Nine scenes from the Book of Genesis, beginning with God Separating Light from Darkness and including the Creation of Adam and Eve, the Temptation and Fall of Adam and Eve, and the Flood. In order to prepare for this enormous work, Michelangelo drew numerous figure studies and cartoons, devising scores of figure types and poses. These awesome, mighty images, demonstrating Michelangelos masterly understanding of human anatomy and movement, changed the course of painting in the West.
Raphael Sanzio (1483-1520) Raphael was strictly a painter Raphael was well liked with an easy going attitude Had a tough artistic reputation to live up with Leonardo (31 years older) and Michelangelo (8 years older) Heavily influenced by both Had a short career
Plato and Aristotle in the middle of painting and Greek philosophers, poets, mathematicians congregate around them The Classical architecture acts as a backdrop, pulling the viewer into the work by means of 1 point perspective. The figures are highly sculptural, twisting and turning with high movement, influenced by Michelangelo
Galatea 1513 B.C. Light and playful theme.. The movement, the twisting and turning of the figures is reminisce of The Sistine Chapel Painting has a triangular composition, a circular movement and rhythm.
Madonna with a Goldfinch The Madonna shows us all the gentle tenderness of a Leonardo and the sculptural presence of a Michelangelo. Notice the triangular composition
Romanticism Era 1,600 A.D. - 1,850 A.D. Romanticism rebelled against classical forms and rules 1)Paintings were given personality 2)Emotional/dramatic paintings 3)Landscapes Paintings 4)Very Realistic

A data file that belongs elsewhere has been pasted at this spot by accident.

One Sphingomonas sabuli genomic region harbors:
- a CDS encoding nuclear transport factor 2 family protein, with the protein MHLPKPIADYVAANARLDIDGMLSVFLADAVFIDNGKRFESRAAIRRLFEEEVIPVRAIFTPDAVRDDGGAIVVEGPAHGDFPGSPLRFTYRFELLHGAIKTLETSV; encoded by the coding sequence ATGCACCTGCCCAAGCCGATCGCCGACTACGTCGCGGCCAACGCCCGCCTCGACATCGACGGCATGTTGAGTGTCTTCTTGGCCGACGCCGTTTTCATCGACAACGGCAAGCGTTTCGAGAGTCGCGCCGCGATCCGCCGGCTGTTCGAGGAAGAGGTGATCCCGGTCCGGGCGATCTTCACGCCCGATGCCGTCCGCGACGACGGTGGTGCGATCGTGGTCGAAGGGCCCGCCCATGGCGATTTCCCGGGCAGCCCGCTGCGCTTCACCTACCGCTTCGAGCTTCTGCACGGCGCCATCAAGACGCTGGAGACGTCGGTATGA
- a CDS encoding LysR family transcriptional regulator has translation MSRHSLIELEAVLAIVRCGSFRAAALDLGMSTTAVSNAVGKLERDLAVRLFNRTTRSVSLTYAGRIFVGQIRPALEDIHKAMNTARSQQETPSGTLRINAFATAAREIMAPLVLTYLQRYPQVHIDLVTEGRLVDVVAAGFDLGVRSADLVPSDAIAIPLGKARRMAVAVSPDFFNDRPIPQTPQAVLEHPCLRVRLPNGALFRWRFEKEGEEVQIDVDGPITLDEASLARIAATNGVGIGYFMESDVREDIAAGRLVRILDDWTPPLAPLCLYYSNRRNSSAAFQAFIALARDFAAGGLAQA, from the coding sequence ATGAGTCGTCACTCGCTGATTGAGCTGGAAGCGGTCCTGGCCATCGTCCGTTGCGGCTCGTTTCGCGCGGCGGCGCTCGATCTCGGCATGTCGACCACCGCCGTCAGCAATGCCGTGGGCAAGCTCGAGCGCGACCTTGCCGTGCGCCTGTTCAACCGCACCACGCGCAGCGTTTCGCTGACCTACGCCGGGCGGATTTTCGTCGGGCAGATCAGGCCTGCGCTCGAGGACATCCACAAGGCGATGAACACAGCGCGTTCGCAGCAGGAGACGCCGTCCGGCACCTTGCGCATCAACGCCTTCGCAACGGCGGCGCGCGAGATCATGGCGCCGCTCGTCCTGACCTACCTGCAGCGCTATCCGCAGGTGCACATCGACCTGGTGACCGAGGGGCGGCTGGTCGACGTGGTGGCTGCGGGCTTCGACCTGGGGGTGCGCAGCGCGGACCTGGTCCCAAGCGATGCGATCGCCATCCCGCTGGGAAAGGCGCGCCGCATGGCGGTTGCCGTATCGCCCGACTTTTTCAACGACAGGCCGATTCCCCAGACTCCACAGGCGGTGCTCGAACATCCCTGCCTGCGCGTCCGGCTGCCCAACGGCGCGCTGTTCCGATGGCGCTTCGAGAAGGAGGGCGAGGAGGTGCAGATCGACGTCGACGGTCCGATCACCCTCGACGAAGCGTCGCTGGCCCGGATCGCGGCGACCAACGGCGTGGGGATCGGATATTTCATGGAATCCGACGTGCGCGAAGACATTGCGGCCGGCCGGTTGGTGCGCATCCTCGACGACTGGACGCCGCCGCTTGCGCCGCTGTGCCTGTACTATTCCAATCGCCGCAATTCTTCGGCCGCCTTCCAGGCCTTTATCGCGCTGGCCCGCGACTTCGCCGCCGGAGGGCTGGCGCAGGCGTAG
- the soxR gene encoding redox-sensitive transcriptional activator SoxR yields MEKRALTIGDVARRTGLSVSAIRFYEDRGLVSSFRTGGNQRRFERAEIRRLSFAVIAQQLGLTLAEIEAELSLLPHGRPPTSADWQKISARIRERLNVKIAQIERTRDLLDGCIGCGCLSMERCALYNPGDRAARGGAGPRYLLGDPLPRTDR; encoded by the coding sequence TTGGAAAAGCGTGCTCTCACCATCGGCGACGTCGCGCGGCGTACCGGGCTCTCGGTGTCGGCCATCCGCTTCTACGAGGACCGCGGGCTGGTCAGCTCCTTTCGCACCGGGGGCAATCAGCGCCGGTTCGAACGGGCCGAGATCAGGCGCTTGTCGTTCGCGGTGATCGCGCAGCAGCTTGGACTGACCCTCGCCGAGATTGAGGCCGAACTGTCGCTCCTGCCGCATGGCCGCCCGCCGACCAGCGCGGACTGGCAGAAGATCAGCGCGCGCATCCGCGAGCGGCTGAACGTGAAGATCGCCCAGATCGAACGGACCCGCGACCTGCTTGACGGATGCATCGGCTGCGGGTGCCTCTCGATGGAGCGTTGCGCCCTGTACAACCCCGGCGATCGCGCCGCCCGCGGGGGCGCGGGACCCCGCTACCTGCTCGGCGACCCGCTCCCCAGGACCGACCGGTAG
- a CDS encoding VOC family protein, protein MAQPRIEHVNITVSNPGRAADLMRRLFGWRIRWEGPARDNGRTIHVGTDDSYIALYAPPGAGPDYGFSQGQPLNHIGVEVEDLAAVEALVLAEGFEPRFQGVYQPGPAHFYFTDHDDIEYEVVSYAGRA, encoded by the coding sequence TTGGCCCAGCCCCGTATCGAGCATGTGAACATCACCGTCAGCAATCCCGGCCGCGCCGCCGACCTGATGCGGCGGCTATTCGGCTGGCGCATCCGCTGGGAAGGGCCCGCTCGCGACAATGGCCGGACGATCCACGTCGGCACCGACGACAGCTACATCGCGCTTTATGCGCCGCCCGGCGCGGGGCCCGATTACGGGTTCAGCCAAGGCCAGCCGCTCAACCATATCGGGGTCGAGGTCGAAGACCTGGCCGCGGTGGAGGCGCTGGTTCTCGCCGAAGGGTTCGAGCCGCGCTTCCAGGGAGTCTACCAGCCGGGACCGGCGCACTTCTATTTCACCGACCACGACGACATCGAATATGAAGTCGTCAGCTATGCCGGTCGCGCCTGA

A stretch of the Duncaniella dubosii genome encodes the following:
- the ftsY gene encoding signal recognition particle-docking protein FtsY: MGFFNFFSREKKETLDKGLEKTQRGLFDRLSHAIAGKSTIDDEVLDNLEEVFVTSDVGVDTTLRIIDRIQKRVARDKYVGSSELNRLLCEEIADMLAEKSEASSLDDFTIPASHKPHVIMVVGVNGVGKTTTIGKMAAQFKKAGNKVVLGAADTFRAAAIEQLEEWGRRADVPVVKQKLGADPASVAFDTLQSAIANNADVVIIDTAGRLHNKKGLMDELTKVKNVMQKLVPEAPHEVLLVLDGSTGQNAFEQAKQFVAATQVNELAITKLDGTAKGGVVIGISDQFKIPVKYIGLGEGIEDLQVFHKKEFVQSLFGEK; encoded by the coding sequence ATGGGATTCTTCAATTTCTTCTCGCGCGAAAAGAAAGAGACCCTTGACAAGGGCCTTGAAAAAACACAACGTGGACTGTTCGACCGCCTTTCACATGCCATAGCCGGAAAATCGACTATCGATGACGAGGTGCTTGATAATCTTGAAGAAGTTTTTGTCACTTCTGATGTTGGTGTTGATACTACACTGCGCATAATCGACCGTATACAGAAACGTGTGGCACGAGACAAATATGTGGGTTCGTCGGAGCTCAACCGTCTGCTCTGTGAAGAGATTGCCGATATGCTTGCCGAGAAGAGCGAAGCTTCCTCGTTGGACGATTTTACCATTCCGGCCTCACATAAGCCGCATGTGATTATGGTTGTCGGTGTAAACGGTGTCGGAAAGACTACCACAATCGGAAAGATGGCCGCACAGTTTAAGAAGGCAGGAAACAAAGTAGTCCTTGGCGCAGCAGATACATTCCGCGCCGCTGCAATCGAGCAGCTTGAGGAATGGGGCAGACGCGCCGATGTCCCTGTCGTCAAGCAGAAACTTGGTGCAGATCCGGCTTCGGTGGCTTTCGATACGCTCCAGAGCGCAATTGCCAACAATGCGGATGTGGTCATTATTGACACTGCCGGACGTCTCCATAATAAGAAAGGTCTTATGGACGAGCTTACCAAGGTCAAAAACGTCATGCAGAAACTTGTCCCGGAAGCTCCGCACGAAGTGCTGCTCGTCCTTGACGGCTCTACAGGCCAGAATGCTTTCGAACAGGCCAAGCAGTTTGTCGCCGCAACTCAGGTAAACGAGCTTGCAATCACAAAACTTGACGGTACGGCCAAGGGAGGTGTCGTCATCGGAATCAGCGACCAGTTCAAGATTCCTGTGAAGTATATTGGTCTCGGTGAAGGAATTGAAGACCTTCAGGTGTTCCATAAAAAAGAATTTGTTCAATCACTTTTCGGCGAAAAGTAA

Small pox vaccine Steam Engine Patent American Revolution French Revolution Artists: Rembrandt, Goya, Hogarth, Halls, Rubens.
Peter Paul Rubens (1577-1640) Very talented painter Great at organizing figures in a painting Paintings had great detail and very life-like
Rembrandt Van Rijn (1606-1669) Dutch painter, draftsmen, and etcher Greatest artist of the 17th century His paintings are characterized by luxuriant brushwork, rich color, and a mastery of chiaroscuro.
Numerous portraits and self-portraits exhibit a profound penetration of character. His drawings constitute a vivid record of contemporary Amsterdam life. The greatest artist of the Dutch school, he was a master of light and shadow whose paintings, drawings, and etchings made him a giant in the history of art. Could bring the “personality” alive in paintings